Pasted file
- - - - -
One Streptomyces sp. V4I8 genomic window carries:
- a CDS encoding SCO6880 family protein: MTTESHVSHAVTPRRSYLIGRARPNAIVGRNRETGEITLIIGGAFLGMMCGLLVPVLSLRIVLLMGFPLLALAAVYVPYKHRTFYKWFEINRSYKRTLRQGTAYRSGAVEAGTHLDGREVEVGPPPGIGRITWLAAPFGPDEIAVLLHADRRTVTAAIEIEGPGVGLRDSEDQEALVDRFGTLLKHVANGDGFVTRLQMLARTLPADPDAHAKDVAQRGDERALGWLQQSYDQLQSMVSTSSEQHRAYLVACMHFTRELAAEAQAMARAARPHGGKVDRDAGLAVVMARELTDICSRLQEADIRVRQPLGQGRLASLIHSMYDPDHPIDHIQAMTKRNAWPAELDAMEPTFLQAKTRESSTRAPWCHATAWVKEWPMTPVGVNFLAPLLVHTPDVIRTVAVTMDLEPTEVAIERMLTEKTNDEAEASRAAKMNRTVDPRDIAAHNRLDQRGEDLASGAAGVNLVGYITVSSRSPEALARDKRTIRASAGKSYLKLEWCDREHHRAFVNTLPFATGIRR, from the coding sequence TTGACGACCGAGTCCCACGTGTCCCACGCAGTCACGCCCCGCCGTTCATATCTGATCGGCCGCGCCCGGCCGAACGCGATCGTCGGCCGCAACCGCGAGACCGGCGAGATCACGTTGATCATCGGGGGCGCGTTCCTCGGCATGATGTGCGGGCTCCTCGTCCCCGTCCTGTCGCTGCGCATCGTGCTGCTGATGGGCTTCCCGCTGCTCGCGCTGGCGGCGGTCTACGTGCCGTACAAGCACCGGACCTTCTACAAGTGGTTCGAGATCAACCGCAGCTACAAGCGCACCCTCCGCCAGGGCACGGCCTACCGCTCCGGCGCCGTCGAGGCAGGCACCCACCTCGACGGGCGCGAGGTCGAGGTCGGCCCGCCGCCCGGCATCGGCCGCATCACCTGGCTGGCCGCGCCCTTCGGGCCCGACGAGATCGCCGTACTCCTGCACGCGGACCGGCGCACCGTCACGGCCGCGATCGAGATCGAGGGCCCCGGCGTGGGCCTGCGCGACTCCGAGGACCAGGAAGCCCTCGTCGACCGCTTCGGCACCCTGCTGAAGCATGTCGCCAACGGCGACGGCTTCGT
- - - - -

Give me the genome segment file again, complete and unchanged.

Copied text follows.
One Streptomyces sp. V4I8 genomic window carries:
- a CDS encoding SCO6880 family protein: MTTESHVSHAVTPRRSYLIGRARPNAIVGRNRETGEITLIIGGAFLGMMCGLLVPVLSLRIVLLMGFPLLALAAVYVPYKHRTFYKWFEINRSYKRTLRQGTAYRSGAVEAGTHLDGREVEVGPPPGIGRITWLAAPFGPDEIAVLLHADRRTVTAAIEIEGPGVGLRDSEDQEALVDRFGTLLKHVANGDGFVTRLQMLARTLPADPDAHAKDVAQRGDERALGWLQQSYDQLQSMVSTSSEQHRAYLVACMHFTRELAAEAQAMARAARPHGGKVDRDAGLAVVMARELTDICSRLQEADIRVRQPLGQGRLASLIHSMYDPDHPIDHIQAMTKRNAWPAELDAMEPTFLQAKTRESSTRAPWCHATAWVKEWPMTPVGVNFLAPLLVHTPDVIRTVAVTMDLEPTEVAIERMLTEKTNDEAEASRAAKMNRTVDPRDIAAHNRLDQRGEDLASGAAGVNLVGYITVSSRSPEALARDKRTIRASAGKSYLKLEWCDREHHRAFVNTLPFATGIRR, from the coding sequence TTGACGACCGAGTCCCACGTGTCCCACGCAGTCACGCCCCGCCGTTCATATCTGATCGGCCGCGCCCGGCCGAACGCGATCGTCGGCCGCAACCGCGAGACCGGCGAGATCACGTTGATCATCGGGGGCGCGTTCCTCGGCATGATGTGCGGGCTCCTCGTCCCCGTCCTGTCGCTGCGCATCGTGCTGCTGATGGGCTTCCCGCTGCTCGCGCTGGCGGCGGTCTACGTGCCGTACAAGCACCGGACCTTCTACAAGTGGTTCGAGATCAACCGCAGCTACAAGCGCACCCTCCGCCAGGGCACGGCCTACCGCTCCGGCGCCGTCGAGGCAGGCACCCACCTCGACGGGCGCGAGGTCGAGGTCGGCCCGCCGCCCGGCATCGGCCGCATCACCTGGCTGGCCGCGCCCTTCGGGCCCGACGAGATCGCCGTACTCCTGCACGCGGACCGGCGCACCGTCACGGCCGCGATCGAGATCGAGGGCCCCGGCGTGGGCCTGCGCGACTCCGAGGACCAGGAAGCCCTCGTCGACCGCTTCGGCACCCTGCTGAAGCATGTCGCCAACGGCGACGGCTTCGT